Let’s weigh the matter carefully.

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The home team led their lower-seeded opponent three games to one. Then the goalie got hot.

In those final games, the opposing goalie put up a brick wall and his defense kept shots to the outside. Despite a massive advantage in possession, the home team– a favorite to win the Cup– lost game seven.

Despair reigned. The team’s star, an exemplar of offense, failed to score when it counted most. The team’s goalie looked manifestly flawed.

So the team looked inward. Where did we go wrong? Is this the wrong way to play? Who do we blame?

All the eyes turned to the coach.

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Photo: Bruce Bennett

With George McPhee out, the Capitals have a vacancy at the GM slot. But all the buzz in recent days has been about a position higher than that: the newfangled President of Hockey Operations, which sounds to me like general manager, but what do I know?

I’m sure you’ve heard the scuttlebutt. Word on the street is the Caps might bring in one of the biggest names in sports to become the big boss in Arlington. A real pro star, if you catch my drift.

I’m here to say that’s a real good idea. Actually, it’s a great one.

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jeff-schultz-not-awkward

Photo: Debora Robinson

Last summer, the Washington Capitals bought out the final season of Jeff Schultz’s four-year, $11 million deal. The 6’6”, 227-pound defenseman fell out of favor with Caps brass, and the Calgary, Alberta native asked for a trade. When they couldn’t find a willing partner, they bought him out. The Caps ended up using Sarge’s $2.75 million cap hit on Mikhail Grabovski, and we all said goodbye. It was time.

Over the summer, Schultz signed with the Los Angeles Kings. He didn’t make their team out of training camp, so he spent the entire season with American Hockey League’s Manchester Monarchs. He put up pedestrian numbers there–two goals and 11 assists– but Sarge has never been a stellar boxcar stat guy. On Monday night, with Robyn Regehr injured, Schultz was given a jersey by Kings coach Darryl Sutter. He looked like a changed player.

It was weird– and not only because he was playing his first NHL game since DC against Bruce Boudreau, Mathieu Perreault, and the Anaheim Ducks.

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Pittsburgh Penguins star Sidney Crosby is going to win the Hart trophy at the end of the season. Not only was Sid the only guy to score 100 points this year, he is also a good defensive player too. That’s why on Friday night against the New York Rangers, I was surprised to see Crosby completely give up on a play in the defensive zone.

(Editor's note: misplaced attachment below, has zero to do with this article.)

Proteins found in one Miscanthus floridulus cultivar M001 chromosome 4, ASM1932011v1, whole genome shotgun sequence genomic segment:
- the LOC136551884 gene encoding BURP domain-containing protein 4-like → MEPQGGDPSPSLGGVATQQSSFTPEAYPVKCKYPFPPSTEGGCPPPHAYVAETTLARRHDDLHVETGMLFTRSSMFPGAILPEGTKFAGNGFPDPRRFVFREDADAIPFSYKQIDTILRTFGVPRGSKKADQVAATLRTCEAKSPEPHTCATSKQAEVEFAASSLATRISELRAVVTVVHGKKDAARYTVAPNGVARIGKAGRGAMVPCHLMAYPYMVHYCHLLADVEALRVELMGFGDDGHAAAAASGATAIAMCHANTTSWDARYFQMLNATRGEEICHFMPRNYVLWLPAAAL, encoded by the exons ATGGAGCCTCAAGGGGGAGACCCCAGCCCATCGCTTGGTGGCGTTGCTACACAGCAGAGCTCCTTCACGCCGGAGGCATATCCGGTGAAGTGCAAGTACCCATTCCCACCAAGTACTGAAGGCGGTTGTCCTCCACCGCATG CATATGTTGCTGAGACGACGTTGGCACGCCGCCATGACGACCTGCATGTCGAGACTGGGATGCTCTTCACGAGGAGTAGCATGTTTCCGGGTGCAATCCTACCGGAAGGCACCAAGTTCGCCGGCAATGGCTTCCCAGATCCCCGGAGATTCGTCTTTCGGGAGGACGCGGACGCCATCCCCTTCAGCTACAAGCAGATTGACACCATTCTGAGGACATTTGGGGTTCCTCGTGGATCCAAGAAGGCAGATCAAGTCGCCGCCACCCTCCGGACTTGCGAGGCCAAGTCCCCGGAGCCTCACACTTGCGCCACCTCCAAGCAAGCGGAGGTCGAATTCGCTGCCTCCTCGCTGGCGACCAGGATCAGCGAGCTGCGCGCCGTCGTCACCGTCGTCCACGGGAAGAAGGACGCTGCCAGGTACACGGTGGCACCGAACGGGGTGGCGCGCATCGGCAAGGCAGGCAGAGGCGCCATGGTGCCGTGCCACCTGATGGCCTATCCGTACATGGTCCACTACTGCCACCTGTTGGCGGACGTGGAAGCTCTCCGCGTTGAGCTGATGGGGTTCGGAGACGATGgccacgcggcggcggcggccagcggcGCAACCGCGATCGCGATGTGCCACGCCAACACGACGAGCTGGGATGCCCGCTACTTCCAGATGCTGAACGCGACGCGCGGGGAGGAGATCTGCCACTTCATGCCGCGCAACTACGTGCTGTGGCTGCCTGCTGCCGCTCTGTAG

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Why I Gave Up My Season Tickets

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[Ed. note: Eric Bovim shares his perspective as an aggrieved season-ticket holder. - Peter]

I have invested nearly $60,000 since 2008 as a season ticket holder into the Washington Capitals. But it’s time to put that to an end.

Even with the overdue changes to the Caps front office announced this weekend, I have decided to give up my tickets as a protest to ownership. I doubt the voice of a lone STH matters much to them; no doubt they will quickly sell my two seats in my section 102, row F to someone on their waiting list. Management never knew me. But I will not let them forget about why I have made the decision to forfeit my precious seats.

For the past 6 seasons, from those seats by the faceoff circle near the glass, I have seen it all. I remember the time I took my little boy to his first game – early 2009 – when he was merely two and a half. Alex was so young then I had to bring along his diaper and pacifier. His mother packed him his bottle. I bundled him up. We were playing the Canadiens. Jose Theodore was out goalie then. We won 3-0. I still remember his face that night at the game, him cheers along with the Horn Guy, him falling asleep later that season in the third period as the Caps rallied to beat Detroit. He stayed asleep even as Verizon Center celebrated a vintage Mike Green goal. I stood and held him as he slept. It was not easy, but it was fun.

We saw many other games over the years together. We became quite comfortable at Verizon together. We had our pre-game dinners all mapped out. He made his tour around the concourse, seeking free handouts from the Red Rockers. When I told him that I had given up the seats he was rightly upset. The games with dad were a childhood ritual that I have abruptly ended. He expected to be able to go. It would be hard to explain to him, however, that I expected much more from the Capitals this year, and that I felt like I was pouring my money down a hole.